Turbulence simulations: multiscale modeling and data-intensive computing methodologies
Graham, Jason Scott
MetadataShow full item record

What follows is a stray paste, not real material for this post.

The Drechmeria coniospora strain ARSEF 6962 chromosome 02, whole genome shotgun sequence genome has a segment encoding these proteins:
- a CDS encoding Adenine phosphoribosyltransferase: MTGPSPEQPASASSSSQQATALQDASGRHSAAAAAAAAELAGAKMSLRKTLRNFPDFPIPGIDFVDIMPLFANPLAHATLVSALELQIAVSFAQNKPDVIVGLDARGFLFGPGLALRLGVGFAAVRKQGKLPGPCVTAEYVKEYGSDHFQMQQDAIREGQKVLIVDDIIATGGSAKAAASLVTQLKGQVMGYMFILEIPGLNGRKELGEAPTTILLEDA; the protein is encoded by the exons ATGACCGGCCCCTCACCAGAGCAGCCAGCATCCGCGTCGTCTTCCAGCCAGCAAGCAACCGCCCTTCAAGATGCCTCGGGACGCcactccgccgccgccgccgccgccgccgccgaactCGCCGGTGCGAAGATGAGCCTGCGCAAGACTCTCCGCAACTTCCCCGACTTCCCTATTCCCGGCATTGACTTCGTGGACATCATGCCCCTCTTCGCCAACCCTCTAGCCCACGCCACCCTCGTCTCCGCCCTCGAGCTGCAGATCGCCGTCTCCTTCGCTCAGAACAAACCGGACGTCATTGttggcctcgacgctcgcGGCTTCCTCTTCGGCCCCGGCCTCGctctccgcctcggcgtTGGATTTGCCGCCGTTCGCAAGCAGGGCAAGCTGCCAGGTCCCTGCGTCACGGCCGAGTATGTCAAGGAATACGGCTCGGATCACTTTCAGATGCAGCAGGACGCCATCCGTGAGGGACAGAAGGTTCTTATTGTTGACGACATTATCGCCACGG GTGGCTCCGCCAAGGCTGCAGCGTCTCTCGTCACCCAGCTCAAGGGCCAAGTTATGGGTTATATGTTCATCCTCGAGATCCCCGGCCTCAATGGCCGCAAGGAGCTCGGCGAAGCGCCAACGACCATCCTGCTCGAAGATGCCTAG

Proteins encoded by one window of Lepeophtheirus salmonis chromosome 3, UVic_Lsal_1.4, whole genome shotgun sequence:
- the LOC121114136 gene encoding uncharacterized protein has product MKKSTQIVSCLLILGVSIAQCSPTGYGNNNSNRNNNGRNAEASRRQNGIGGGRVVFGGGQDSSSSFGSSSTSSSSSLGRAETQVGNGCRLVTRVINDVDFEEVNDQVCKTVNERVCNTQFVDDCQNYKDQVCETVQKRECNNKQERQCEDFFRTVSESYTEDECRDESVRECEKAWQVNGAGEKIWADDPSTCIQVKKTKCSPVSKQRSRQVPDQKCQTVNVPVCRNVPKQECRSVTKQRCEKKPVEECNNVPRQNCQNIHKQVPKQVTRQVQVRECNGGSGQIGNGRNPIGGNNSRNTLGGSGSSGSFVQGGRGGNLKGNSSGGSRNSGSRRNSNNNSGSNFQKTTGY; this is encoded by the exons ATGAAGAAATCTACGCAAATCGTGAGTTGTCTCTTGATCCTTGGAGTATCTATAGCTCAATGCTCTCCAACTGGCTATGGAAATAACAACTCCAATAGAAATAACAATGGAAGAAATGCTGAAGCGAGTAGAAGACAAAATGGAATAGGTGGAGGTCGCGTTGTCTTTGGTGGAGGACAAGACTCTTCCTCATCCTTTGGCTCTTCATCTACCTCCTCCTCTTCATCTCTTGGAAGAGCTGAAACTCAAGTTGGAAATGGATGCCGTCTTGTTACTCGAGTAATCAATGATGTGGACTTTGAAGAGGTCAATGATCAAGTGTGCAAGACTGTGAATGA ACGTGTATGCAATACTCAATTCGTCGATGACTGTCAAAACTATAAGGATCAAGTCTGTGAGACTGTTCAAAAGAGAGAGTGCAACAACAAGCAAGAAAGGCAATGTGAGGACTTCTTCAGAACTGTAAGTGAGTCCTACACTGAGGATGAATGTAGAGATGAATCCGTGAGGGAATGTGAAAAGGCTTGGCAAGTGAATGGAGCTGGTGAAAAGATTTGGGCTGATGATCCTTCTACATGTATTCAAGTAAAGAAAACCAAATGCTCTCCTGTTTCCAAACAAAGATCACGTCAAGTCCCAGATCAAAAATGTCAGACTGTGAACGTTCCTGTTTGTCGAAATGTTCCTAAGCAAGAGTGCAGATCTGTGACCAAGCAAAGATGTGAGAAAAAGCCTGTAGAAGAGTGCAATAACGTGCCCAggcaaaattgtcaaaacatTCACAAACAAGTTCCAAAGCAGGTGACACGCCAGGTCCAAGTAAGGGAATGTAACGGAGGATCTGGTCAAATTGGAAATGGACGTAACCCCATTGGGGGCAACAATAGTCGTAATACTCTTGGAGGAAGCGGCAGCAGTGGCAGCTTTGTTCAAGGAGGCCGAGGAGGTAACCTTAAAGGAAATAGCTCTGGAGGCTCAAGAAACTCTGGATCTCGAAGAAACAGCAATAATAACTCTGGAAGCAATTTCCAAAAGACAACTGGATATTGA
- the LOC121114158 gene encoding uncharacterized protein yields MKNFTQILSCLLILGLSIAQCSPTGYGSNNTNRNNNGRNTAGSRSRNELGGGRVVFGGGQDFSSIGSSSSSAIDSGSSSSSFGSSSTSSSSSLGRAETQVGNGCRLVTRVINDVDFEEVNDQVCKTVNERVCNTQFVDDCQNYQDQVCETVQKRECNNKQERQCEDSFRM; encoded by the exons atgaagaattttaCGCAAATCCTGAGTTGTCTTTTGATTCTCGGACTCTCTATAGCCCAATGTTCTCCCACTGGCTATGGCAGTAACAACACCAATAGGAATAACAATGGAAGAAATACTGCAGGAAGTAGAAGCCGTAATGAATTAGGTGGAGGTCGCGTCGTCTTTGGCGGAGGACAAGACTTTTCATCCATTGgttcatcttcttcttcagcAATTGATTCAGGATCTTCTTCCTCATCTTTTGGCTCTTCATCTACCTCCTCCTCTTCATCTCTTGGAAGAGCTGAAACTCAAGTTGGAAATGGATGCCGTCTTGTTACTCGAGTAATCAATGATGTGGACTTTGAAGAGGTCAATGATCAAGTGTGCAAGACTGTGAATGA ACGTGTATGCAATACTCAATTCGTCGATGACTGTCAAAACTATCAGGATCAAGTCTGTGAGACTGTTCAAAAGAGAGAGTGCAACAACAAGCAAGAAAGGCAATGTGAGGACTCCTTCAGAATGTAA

In this two part work, methodologies for the multiscale modeling of complex turbulent flows and data-intensive computing strategies for large-scale turbulent simulations are developed and presented. The first part of this thesis is devoted to the simulation of turbulent flows over objects characterized by hierarchies of length-scale. Flows of this type present special challenges associated with the cost of resolving small-scale geometric elements. During large eddy simulation (LES), their effects on the resolved scales must be captured realistically through subgrid-scale models. Prior work performed by Chester et al., J. Comput. Phys. 2007 proposed a technique called renormalized numerical simulation (RNS), which is applicable to objects that display scale-invariant geometric (fractal) properties. The idea of RNS is similar to that of the dynamic model used in LES to determine model parameters for the subgrid-stress tensor model in the bulk of the flow. In RNS, drag forces from the resolved elements that are obtained during the simulation are re-scaled appropriately by determining drag coefficients that are then applied to specify the drag forces associated with the subgrid-scale elements. In the current work we introduce a generalized framework for describing and implementing the RNS methodology thereby extending the methodology first presented by Chester et al., 2007. Furthermore, we present various other possible practical implementations of RNS that differ on important, technical aspects related to 1) time averaging, 2) spatial localization, and 3) numerical representation of the drag forces. The new RNS framework is then applied to fractal tree canopies consisting of fractal-like trees with both planar cross-section and three dimensional orientations. The results indicate that the propsed time averaged, local, and explicit formulation of RNS is superior to the predecessor formulation as it enables the modeling of spatially non-homogenous geometries without using a low-level branch based description and preserves the assumed dynamic similary through temporal filtering. In addition, the overall predicted drag force of the non-planar fractal trees is shown to agree well with experimental data. In addition to RNS, a methodology for generating accurate inflow conditions in multiscale turbulence simulations is present. This technique called concurrent precursor simulation (CPS) allows the synchronous generation of inflow data from an upstream precursor simulation. This approach conceptually is the same as the standard precursor simulations (Lund et al., J. Comput. Phys. 1998 and Ferrante et al., J. Comput. Phys. 2004) used in the past, however, it eliminates the I/O bottleneck of disk reads and writes by transferring sampled data directly between domains using MPI. Furthermore, issues with recycling time scales of the sample inflow library are removed since the upstream, precursor simulation is performed concurrently with the target simulation. This methodology is applied to a single fractal tree (modeled using RNS) in turbulent duct flow and to a finite length, developing wind farm. In the second part of this work, data-intensive computing strategies addressing the large-scale data problem in direct numerical simulation (DNS) of turbulent flows are presented. DNS provides the highest fidelity of predicited turbulence data. As a result, these data have served a vital in role in turbulence research and access to such data is key to continued development of the field. Classical approaches to the management and dissemination of these large-scale datasets, however, has proven to be cumbersome and prohibitively expensive in some instances thus minimizing the usefulness of these data to a broad community. Therefore, the Johns Hopkins Turbulent Databases (JHTDB) (Perlman et al., Supercomput. SC ’07 and Li et al., J. Turbul. 2008) have been created which expose large-scale turbulence datasets to the reasearch community worldwide using Web services. The JHTDB project provides Web service libraries for C, Fortran, and Matlab which allow interaction with the DNS data. The design and implementation of the Matlab interface along with several examples are presented. Also, the first Web service based, publicly available channel flow DNS database is produced in this work. The implementation of the channel flow DNS and construction of the subsequent database are presented. These data are then used to study the structure and organization of channel flow turbulence. In this study, the Q criterion (Hunt et al., Stud. Turbul. Using Numer. Simul. Databases 1998) is employed to measure the vortex sizes and organization. Results appear to indicate good, qualitative agreement with theoretical predictions with respect to the presence of large-scale near wall structures and the preponderance of buffer layer vortices.